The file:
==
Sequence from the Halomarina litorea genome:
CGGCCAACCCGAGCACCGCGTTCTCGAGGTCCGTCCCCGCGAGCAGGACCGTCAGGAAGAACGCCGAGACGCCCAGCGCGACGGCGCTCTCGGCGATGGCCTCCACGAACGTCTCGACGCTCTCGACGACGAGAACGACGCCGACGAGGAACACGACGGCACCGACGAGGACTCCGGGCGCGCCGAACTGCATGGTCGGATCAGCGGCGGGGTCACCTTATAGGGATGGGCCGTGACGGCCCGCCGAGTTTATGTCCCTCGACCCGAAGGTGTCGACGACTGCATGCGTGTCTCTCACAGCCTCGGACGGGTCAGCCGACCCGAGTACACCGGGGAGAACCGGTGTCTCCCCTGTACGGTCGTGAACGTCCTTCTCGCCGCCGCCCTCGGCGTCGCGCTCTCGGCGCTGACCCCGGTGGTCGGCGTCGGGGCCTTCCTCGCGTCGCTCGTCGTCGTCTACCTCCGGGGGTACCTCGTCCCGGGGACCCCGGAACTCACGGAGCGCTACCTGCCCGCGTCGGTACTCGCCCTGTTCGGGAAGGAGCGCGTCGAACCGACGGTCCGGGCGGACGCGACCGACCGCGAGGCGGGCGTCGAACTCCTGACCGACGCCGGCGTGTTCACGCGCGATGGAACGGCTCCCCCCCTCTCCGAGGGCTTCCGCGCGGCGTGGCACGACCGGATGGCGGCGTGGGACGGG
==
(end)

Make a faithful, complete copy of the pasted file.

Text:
Sequence from the Halomarina litorea genome:
CGGCCAACCCGAGCACCGCGTTCTCGAGGTCCGTCCCCGCGAGCAGGACCGTCAGGAAGAACGCCGAGACGCCCAGCGCGACGGCGCTCTCGGCGATGGCCTCCACGAACGTCTCGACGCTCTCGACGACGAGAACGACGCCGACGAGGAACACGACGGCACCGACGAGGACTCCGGGCGCGCCGAACTGCATGGTCGGATCAGCGGCGGGGTCACCTTATAGGGATGGGCCGTGACGGCCCGCCGAGTTTATGTCCCTCGACCCGAAGGTGTCGACGACTGCATGCGTGTCTCTCACAGCCTCGGACGGGTCAGCCGACCCGAGTACACCGGGGAGAACCGGTGTCTCCCCTGTACGGTCGTGAACGTCCTTCTCGCCGCCGCCCTCGGCGTCGCGCTCTCGGCGCTGACCCCGGTGGTCGGCGTCGGGGCCTTCCTCGCGTCGCTCGTCGTCGTCTACCTCCGGGGGTACCTCGTCCCGGGGACCCCGGAACTCACGGAGCGCTACCTGCCCGCGTCGGTACTCGCCCTGTTCGGGAAGGAGCGCGTCGAACCGACGGTCCGGGCGGACGCGACCGACCGCGAGGCGGGCGTCGAACTCCTGACCGACGCCGGCGTGTTCACGCGCGATGGAACGGCTCCCCCCCTCTCCGAGGGCTTCCGCGCGGCGTGGCACGACCGGATGGCGGCGTGGGACGGG